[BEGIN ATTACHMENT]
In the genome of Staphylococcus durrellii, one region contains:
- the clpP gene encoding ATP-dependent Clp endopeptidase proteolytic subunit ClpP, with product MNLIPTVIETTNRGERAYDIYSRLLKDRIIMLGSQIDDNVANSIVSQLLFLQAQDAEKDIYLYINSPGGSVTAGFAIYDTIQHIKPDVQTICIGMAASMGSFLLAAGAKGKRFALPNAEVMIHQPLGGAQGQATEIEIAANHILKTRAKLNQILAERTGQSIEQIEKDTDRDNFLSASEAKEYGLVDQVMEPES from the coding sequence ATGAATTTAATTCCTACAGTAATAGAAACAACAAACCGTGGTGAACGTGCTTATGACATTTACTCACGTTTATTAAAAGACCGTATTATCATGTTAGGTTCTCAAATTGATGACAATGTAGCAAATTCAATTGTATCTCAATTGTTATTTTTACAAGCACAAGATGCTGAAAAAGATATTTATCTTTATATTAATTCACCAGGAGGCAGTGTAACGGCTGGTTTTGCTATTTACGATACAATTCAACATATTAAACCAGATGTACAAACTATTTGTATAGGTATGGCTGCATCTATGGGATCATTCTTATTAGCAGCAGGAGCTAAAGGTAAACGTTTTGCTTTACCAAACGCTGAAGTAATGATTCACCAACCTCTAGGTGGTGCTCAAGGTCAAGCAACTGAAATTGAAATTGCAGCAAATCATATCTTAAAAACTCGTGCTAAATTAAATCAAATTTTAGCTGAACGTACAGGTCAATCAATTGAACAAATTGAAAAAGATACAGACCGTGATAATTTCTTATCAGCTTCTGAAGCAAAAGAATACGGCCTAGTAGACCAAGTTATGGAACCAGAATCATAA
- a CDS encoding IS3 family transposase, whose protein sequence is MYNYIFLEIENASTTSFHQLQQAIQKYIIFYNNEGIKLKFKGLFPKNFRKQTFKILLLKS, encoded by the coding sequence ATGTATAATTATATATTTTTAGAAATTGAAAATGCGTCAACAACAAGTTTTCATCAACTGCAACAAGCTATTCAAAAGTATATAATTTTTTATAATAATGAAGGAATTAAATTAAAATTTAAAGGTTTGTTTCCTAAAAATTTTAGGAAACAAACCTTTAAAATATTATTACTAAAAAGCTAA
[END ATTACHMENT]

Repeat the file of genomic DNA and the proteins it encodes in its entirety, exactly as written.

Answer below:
In the genome of Staphylococcus durrellii, one region contains:
- the clpP gene encoding ATP-dependent Clp endopeptidase proteolytic subunit ClpP, with product MNLIPTVIETTNRGERAYDIYSRLLKDRIIMLGSQIDDNVANSIVSQLLFLQAQDAEKDIYLYINSPGGSVTAGFAIYDTIQHIKPDVQTICIGMAASMGSFLLAAGAKGKRFALPNAEVMIHQPLGGAQGQATEIEIAANHILKTRAKLNQILAERTGQSIEQIEKDTDRDNFLSASEAKEYGLVDQVMEPES from the coding sequence ATGAATTTAATTCCTACAGTAATAGAAACAACAAACCGTGGTGAACGTGCTTATGACATTTACTCACGTTTATTAAAAGACCGTATTATCATGTTAGGTTCTCAAATTGATGACAATGTAGCAAATTCAATTGTATCTCAATTGTTATTTTTACAAGCACAAGATGCTGAAAAAGATATTTATCTTTATATTAATTCACCAGGAGGCAGTGTAACGGCTGGTTTTGCTATTTACGATACAATTCAACATATTAAACCAGATGTACAAACTATTTGTATAGGTATGGCTGCATCTATGGGATCATTCTTATTAGCAGCAGGAGCTAAAGGTAAACGTTTTGCTTTACCAAACGCTGAAGTAATGATTCACCAACCTCTAGGTGGTGCTCAAGGTCAAGCAACTGAAATTGAAATTGCAGCAAATCATATCTTAAAAACTCGTGCTAAATTAAATCAAATTTTAGCTGAACGTACAGGTCAATCAATTGAACAAATTGAAAAAGATACAGACCGTGATAATTTCTTATCAGCTTCTGAAGCAAAAGAATACGGCCTAGTAGACCAAGTTATGGAACCAGAATCATAA
- a CDS encoding IS3 family transposase, whose protein sequence is MYNYIFLEIENASTTSFHQLQQAIQKYIIFYNNEGIKLKFKGLFPKNFRKQTFKILLLKS, encoded by the coding sequence ATGTATAATTATATATTTTTAGAAATTGAAAATGCGTCAACAACAAGTTTTCATCAACTGCAACAAGCTATTCAAAAGTATATAATTTTTTATAATAATGAAGGAATTAAATTAAAATTTAAAGGTTTGTTTCCTAAAAATTTTAGGAAACAAACCTTTAAAATATTATTACTAAAAAGCTAA